Average Price of U.S. House Rose 8.5 Percent

The average U.S. house price jumped 8.5 percent from a year ago in October, setting the stage for mortgage giants Fannie Mae and Freddie Mac to raise the limit on mortgages they can buy, a Federal Housing Finance Board (search) survey showed on Tuesday.

The average house price rose to $264,540 last month from $243,756 in the same month a year ago, the FHFB said in a statement.

The increase paves the way for Fannie Mae (FNM) and Freddie Mac (FRE) — government-sponsored enterprises that buy mortgages from lenders and hold them or repackage them as securities for investors — to buy loans up to about $359,500. Their current limit is $333,700.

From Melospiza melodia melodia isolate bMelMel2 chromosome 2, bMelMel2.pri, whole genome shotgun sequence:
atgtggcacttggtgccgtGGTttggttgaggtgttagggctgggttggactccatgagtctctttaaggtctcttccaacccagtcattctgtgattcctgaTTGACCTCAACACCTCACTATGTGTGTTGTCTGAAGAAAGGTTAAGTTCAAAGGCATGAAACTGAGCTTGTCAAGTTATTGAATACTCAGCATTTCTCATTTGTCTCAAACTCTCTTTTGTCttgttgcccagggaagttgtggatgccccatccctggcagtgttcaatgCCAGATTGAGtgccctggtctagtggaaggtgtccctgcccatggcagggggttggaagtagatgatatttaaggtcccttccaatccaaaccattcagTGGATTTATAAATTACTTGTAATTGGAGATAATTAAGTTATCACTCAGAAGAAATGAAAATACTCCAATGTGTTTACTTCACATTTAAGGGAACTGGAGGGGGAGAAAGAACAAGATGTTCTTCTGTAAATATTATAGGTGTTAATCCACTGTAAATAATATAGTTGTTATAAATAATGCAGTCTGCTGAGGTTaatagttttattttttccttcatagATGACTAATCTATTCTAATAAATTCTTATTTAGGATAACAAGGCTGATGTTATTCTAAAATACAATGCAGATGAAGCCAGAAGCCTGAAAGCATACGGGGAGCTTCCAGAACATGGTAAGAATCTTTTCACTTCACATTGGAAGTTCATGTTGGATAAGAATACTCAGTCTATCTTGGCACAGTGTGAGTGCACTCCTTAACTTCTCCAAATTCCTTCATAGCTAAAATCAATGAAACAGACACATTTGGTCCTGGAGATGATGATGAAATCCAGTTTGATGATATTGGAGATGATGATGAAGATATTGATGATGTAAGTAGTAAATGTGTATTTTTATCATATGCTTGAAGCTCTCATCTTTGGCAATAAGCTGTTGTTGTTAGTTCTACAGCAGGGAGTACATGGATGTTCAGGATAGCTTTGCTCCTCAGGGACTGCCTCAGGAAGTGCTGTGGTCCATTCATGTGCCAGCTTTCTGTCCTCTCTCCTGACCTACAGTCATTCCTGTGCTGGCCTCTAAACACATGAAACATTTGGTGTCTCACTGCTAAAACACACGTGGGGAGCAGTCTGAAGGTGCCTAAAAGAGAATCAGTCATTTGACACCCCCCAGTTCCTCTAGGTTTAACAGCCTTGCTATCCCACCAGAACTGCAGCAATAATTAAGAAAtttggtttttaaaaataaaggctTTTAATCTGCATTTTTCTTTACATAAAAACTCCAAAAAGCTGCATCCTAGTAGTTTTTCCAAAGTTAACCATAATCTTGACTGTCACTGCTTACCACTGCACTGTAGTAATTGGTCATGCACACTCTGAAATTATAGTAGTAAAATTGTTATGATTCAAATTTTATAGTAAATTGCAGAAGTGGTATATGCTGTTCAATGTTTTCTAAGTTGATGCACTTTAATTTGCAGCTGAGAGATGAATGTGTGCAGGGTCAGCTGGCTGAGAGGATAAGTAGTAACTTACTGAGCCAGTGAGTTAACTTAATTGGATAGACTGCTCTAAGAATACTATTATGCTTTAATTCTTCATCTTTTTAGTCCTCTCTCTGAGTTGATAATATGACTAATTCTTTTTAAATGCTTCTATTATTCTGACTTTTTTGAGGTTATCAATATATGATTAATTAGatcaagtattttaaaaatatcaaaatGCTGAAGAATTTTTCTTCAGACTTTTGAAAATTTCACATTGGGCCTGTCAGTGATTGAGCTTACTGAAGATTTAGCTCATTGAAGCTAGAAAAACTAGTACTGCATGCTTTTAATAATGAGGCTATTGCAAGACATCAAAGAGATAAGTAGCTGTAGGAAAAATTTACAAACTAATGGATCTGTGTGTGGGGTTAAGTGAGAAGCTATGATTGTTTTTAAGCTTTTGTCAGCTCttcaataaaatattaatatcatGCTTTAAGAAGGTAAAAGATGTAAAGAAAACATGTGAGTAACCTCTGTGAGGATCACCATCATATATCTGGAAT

The increase would mean that home buyers could borrow up to that amount, known as the conforming loan limit, at interest rates of about a half of a percentage point lower than for bigger mortgages, referred to as jumbo loans.

Assuming a 20 percent down payment, buyers of houses costing up to about $450,000 would qualify for the lower-cost loans.

The enterprises may raise their loan purchase ceiling once a year by the rate of change in the FHFB's October survey.

Because the companies erred in calculating the 2004 limit, the new conforming loan limit will be increased from $331,400, the FHFB said.

Fannie Mae and Freddie Mac's financial regulator, the Office of Federal Housing Enterprise Oversight (search), is due to announce the conforming loan limit change later Tuesday.